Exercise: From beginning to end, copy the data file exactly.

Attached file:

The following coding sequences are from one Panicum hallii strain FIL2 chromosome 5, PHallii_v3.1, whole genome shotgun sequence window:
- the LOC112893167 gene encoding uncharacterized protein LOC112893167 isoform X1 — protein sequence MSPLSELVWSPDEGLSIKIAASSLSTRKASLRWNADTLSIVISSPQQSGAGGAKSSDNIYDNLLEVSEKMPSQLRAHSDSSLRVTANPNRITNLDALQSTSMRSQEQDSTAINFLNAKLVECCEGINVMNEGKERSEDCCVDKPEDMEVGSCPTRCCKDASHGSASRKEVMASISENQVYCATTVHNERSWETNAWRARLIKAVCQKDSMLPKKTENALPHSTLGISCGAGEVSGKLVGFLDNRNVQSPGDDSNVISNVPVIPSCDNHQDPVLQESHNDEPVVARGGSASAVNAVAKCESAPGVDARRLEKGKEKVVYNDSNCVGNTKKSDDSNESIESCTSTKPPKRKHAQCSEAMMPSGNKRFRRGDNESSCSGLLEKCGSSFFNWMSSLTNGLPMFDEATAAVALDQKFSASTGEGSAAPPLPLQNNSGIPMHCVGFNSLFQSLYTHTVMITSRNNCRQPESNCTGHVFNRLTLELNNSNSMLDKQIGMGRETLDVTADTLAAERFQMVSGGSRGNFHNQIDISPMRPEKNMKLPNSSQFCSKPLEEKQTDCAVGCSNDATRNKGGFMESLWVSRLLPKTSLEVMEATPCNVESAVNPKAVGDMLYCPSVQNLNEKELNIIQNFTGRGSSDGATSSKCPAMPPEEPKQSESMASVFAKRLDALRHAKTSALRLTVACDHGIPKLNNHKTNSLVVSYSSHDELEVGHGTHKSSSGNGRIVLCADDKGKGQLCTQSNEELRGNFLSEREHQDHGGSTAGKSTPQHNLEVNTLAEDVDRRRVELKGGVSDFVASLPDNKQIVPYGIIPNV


The following coding sequences are from one Panicum hallii strain FIL2 chromosome 5, PHallii_v3.1, whole genome shotgun sequence window:
- the LOC112893167 gene encoding uncharacterized protein LOC112893167 isoform X1 — protein sequence MSPLSELVWSPDEGLSIKIAASSLSTRKASLRWNADTLSIVISSPQQSGAGGAKSSDNIYDNLLEVSEKMPSQLRAHSDSSLRVTANPNRITNLDALQSTSMRSQEQDSTAINFLNAKLVECCEGINVMNEGKERSEDCCVDKPEDMEVGSCPTRCCKDASHGSASRKEVMASISENQVYCATTVHNERSWETNAWRARLIKAVCQKDSMLPKKTENALPHSTLGISCGAGEVSGKLVGFLDNRNVQSPGDDSNVISNVPVIPSCDNHQDPVLQESHNDEPVVARGGSASAVNAVAKCESAPGVDARRLEKGKEKVVYNDSNCVGNTKKSDDSNESIESCTSTKPPKRKHAQCSEAMMPSGNKRFRRGDNESSCSGLLEKCGSSFFNWMSSLTNGLPMFDEATAAVALDQKFSASTGEGSAAPPLPLQNNSGIPMHCVGFNSLFQSLYTHTVMITSRNNCRQPESNCTGHVFNRLTLELNNSNSMLDKQIGMGRETLDVTADTLAAERFQMVSGGSRGNFHNQIDISPMRPEKNMKLPNSSQFCSKPLEEKQTDCAVGCSNDATRNKGGFMESLWVSRLLPKTSLEVMEATPCNVESAVNPKAVGDMLYCPSVQNLNEKELNIIQNFTGRGSSDGATSSKCPAMPPEEPKQSESMASVFAKRLDALRHAKTSALRLTVACDHGIPKLNNHKTNSLVVSYSSHDELEVGHGTHKSSSGNGRIVLCADDKGKGQLCTQSNEELRGNFLSEREHQDHGGSTAGKSTPQHNLEVNTLAEDVDRRRVELKGGVSDFVASLPDNKQIVPYGIIPNV